This is part 2 of a 4 part series. In the previous post (part 1), we went over how the cork supply and demand became out of balance over the previous decades. In this post we cover how this lack of balance spawned the emergence of synthetic corks.
As natural cork became shorter and shorter in supply, and the prices began to rise to unprecedented levels, the situation the wineries found themselves in became more and more urgent. Finding quality cork bottle stoppers that were good enough to seal a wine bottle at an affordable price was becoming a real issue.
Fortunately, ‘necessity is the mother of invention’ and the wine industry was about to get it’s little share of proverbial ingenuity. With such a large market in play, many innovative companies began coming up with their own version of a ‘reasonable alternative’ to the cork bottle stopper. It was within this rally of new ideas that the synthetic cork was born.
In the beginning synthetic corks were met with great resistance. The wineries handily slapped them down, not because synthetic corks were a bad idea or that they were bad for the wine, but because the wineries were concerned about how their customers would react to such an untraditional method of corking a wine bottle.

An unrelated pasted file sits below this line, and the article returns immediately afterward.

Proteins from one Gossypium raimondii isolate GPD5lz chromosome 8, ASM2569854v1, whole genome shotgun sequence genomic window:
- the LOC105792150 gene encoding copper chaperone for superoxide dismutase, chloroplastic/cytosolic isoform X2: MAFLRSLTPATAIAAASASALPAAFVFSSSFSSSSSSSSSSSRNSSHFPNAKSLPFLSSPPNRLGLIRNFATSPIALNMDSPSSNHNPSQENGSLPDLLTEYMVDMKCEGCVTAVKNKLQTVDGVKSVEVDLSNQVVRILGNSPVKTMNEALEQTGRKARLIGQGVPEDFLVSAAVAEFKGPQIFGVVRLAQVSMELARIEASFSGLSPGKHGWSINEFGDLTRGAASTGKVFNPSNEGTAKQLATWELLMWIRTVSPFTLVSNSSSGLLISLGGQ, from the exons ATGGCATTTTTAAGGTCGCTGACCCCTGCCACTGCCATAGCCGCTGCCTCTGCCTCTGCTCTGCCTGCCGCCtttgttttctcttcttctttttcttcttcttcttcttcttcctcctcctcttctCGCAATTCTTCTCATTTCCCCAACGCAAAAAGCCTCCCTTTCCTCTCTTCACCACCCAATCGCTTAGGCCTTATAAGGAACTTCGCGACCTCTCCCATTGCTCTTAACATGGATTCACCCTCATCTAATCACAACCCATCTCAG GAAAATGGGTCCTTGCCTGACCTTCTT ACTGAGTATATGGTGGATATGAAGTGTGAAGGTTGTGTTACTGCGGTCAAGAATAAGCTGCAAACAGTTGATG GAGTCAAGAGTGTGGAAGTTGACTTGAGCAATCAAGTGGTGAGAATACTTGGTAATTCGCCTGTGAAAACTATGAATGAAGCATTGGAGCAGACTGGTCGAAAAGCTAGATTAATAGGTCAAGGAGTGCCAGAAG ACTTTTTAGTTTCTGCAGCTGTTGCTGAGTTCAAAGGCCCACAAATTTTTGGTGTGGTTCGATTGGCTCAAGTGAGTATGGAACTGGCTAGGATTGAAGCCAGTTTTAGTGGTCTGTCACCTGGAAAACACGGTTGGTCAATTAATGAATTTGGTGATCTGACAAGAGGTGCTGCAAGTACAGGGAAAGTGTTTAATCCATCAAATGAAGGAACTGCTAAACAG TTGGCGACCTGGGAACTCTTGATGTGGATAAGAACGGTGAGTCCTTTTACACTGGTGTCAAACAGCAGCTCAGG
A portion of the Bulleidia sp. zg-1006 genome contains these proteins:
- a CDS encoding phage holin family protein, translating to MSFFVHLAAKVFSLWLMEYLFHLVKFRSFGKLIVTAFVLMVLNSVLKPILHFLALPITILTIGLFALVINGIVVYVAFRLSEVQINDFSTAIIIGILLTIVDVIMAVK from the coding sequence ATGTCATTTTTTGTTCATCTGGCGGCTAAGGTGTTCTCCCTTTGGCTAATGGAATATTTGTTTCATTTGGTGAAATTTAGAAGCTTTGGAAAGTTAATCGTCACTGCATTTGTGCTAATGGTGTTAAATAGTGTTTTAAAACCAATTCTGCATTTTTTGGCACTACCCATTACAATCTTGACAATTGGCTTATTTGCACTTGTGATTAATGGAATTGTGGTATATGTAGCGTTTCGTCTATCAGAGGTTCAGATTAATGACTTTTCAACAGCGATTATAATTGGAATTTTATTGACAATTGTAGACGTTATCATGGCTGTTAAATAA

A lot of romance goes into the presentation of a bottle of wine; all the way from the sexy label; to the color and shape of the neck decoration, and don’t forget the seductive word-smithing crafted on the back label. To take something so artificial as a synthetic cork and put it in place of a natural cork stopper almost seemed blasphemous.
But eventually the wineries had to wake up to the reality that changes had to be made. They slowly began to accept the synthetic cork.
While the more expensive wines could afford to splurge on the high prices of the dwindling supply of natural cork stoppers, the everyday wines had to start moving toward synthetic corks. And with every year that went by we as consumers began to see more and more wines being closed with synthetic corks.
In part 3 of this 4 part series we will take a look at the advantages synthetic corks bring to the table.
Ed Kraus is a 3rd generation home brewer/winemaker and has been an owner of E. C. Kraus since 1999. He has been helping individuals make better wine and beer for over 25 years.